Former Couchiching resident Richard Lyons received the Order of Canada from Governor-General Adrienne Clarkson last week in honour of his cultural contributions to the country.
Lyons developed a deep affinity for Anishinabe customs and rituals in his childhood living on the Couchiching Reserve. As a child, he attended local pow-wows and began learning the sacred traditions associated with dancing and drumming.
In 1969, he formed the Dick Lyons Dance Troupe, devoting himself to preserving the culture of his forefathers.
The group has grown steadily and today, audiences around the world enjoy the performances of native drummers, singers, and dancers resplendent in colourful costumes.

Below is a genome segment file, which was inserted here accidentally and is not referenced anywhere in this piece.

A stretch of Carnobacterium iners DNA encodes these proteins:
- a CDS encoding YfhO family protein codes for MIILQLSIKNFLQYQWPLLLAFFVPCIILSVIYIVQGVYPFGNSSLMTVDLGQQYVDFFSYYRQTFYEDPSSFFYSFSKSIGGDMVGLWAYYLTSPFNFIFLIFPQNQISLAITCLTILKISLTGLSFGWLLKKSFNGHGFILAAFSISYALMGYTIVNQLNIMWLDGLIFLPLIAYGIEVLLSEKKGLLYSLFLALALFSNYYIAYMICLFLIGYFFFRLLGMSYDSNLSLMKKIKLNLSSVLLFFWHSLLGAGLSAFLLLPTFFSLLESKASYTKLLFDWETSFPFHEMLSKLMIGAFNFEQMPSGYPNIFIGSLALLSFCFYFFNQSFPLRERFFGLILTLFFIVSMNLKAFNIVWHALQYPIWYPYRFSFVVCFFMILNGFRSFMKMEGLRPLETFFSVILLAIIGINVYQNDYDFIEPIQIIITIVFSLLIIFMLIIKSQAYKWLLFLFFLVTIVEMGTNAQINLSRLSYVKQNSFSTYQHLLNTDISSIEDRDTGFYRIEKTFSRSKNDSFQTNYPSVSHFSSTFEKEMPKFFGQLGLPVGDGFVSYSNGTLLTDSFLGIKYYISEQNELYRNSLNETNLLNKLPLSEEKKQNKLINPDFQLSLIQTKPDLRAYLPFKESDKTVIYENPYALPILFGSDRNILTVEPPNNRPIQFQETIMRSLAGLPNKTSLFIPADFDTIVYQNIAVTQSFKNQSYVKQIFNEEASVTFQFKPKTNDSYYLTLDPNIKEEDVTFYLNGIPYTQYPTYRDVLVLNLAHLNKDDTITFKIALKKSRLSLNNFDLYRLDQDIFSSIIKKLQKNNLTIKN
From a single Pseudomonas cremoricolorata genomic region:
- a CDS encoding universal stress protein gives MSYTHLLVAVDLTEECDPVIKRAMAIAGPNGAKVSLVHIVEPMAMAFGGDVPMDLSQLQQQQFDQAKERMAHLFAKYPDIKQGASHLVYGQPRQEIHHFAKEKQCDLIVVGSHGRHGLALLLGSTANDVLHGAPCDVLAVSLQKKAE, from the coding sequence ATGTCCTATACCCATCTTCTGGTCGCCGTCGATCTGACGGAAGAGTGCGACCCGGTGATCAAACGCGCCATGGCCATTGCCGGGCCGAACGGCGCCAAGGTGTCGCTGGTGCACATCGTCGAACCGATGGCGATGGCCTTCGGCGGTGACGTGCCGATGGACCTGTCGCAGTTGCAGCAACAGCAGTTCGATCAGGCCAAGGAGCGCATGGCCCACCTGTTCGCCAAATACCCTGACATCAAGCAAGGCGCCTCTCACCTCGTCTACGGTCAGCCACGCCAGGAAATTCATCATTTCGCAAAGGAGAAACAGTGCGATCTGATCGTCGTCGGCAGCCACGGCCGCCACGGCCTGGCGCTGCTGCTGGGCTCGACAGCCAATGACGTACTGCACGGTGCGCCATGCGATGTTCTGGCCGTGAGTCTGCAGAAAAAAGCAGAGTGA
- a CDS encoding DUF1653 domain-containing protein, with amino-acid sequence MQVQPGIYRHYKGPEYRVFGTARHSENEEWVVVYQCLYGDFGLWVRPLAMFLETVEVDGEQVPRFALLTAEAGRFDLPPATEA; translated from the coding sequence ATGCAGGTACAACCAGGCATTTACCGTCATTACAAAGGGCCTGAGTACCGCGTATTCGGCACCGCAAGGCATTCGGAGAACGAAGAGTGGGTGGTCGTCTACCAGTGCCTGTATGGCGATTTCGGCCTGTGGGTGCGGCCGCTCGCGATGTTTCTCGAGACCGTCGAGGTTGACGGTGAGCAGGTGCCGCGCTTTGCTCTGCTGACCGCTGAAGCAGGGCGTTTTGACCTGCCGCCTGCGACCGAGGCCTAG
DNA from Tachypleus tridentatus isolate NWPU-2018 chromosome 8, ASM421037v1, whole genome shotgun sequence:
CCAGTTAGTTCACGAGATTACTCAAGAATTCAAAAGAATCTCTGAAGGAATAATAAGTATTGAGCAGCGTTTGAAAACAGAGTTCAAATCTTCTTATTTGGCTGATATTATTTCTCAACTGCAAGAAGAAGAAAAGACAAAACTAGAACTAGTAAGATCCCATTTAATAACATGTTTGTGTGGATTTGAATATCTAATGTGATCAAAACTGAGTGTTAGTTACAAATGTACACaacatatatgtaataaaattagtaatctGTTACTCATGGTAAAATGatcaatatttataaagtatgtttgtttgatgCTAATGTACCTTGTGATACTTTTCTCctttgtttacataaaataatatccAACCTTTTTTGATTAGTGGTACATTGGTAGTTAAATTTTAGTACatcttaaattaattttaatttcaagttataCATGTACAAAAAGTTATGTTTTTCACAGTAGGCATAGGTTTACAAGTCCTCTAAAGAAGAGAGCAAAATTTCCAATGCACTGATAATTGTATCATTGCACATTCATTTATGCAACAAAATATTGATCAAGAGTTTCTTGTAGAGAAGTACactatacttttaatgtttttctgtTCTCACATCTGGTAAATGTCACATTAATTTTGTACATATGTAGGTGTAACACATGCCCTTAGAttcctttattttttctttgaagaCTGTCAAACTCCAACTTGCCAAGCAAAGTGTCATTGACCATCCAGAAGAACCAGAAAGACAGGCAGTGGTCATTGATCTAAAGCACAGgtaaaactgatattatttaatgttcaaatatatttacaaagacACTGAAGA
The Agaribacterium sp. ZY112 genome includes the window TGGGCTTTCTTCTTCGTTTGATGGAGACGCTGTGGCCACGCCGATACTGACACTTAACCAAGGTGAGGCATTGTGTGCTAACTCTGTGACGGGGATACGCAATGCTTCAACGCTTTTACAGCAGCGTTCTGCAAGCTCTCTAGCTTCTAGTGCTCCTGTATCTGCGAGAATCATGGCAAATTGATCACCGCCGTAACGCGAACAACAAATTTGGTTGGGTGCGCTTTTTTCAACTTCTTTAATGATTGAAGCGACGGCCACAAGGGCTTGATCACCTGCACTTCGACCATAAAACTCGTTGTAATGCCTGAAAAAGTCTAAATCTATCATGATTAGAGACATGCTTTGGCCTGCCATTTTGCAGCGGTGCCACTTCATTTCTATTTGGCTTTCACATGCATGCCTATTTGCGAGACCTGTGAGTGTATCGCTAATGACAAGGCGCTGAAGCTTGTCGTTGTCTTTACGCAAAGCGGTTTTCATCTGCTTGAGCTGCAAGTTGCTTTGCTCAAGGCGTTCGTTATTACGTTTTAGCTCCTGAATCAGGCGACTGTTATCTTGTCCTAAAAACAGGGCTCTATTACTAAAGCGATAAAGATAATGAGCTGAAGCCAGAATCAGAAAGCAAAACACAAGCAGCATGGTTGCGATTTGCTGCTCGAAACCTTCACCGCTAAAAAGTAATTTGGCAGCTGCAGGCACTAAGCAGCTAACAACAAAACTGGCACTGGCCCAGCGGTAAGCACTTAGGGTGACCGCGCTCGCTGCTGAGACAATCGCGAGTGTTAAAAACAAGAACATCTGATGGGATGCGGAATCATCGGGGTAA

Thanks to his efforts, young Anishinabe men and women are carrying on the traditions of their native heritage with renewed pride.
Lyons also served as a gunner in the artillery division of the army from September, 1943 to July, 1944. He was stationed in Camp Shilo, Man. but was ineligible for active duty because of a physical disability.
He encourages today’s youth to preserve their way of life—to remember the teachings of the elders.
Lyons now lives in Thunder Bay. He could not be reached for comment prior to press time.